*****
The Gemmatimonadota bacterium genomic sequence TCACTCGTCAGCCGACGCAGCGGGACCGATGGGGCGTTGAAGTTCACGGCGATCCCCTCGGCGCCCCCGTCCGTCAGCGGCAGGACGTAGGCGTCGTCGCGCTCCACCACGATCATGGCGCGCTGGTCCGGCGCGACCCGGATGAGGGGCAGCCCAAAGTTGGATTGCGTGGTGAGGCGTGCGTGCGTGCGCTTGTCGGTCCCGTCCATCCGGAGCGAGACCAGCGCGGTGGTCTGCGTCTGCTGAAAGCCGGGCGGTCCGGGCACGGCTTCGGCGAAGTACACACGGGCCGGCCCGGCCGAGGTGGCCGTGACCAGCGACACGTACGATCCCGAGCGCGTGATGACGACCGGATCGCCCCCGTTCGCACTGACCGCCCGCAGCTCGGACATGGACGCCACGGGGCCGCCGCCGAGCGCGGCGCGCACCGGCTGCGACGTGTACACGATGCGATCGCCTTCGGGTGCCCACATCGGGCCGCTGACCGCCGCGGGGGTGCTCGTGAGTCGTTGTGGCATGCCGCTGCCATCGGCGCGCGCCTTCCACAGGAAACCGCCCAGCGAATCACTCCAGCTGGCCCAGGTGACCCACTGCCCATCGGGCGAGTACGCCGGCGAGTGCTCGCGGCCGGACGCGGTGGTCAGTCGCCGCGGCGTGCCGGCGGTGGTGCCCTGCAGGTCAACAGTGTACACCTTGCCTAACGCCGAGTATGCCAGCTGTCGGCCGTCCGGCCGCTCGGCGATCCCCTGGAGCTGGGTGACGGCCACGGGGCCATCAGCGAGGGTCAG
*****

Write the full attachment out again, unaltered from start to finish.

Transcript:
The Gemmatimonadota bacterium genomic sequence TCACTCGTCAGCCGACGCAGCGGGACCGATGGGGCGTTGAAGTTCACGGCGATCCCCTCGGCGCCCCCGTCCGTCAGCGGCAGGACGTAGGCGTCGTCGCGCTCCACCACGATCATGGCGCGCTGGTCCGGCGCGACCCGGATGAGGGGCAGCCCAAAGTTGGATTGCGTGGTGAGGCGTGCGTGCGTGCGCTTGTCGGTCCCGTCCATCCGGAGCGAGACCAGCGCGGTGGTCTGCGTCTGCTGAAAGCCGGGCGGTCCGGGCACGGCTTCGGCGAAGTACACACGGGCCGGCCCGGCCGAGGTGGCCGTGACCAGCGACACGTACGATCCCGAGCGCGTGATGACGACCGGATCGCCCCCGTTCGCACTGACCGCCCGCAGCTCGGACATGGACGCCACGGGGCCGCCGCCGAGCGCGGCGCGCACCGGCTGCGACGTGTACACGATGCGATCGCCTTCGGGTGCCCACATCGGGCCGCTGACCGCCGCGGGGGTGCTCGTGAGTCGTTGTGGCATGCCGCTGCCATCGGCGCGCGCCTTCCACAGGAAACCGCCCAGCGAATCACTCCAGCTGGCCCAGGTGACCCACTGCCCATCGGGCGAGTACGCCGGCGAGTGCTCGCGGCCGGACGCGGTGGTCAGTCGCCGCGGCGTGCCGGCGGTGGTGCCCTGCAGGTCAACAGTGTACACCTTGCCTAACGCCGAGTATGCCAGCTGTCGGCCGTCCGGCCGCTCGGCGATCCCCTGGAGCTGGGTGACGGCCACGGGGCCATCAGCGAGGGTCAG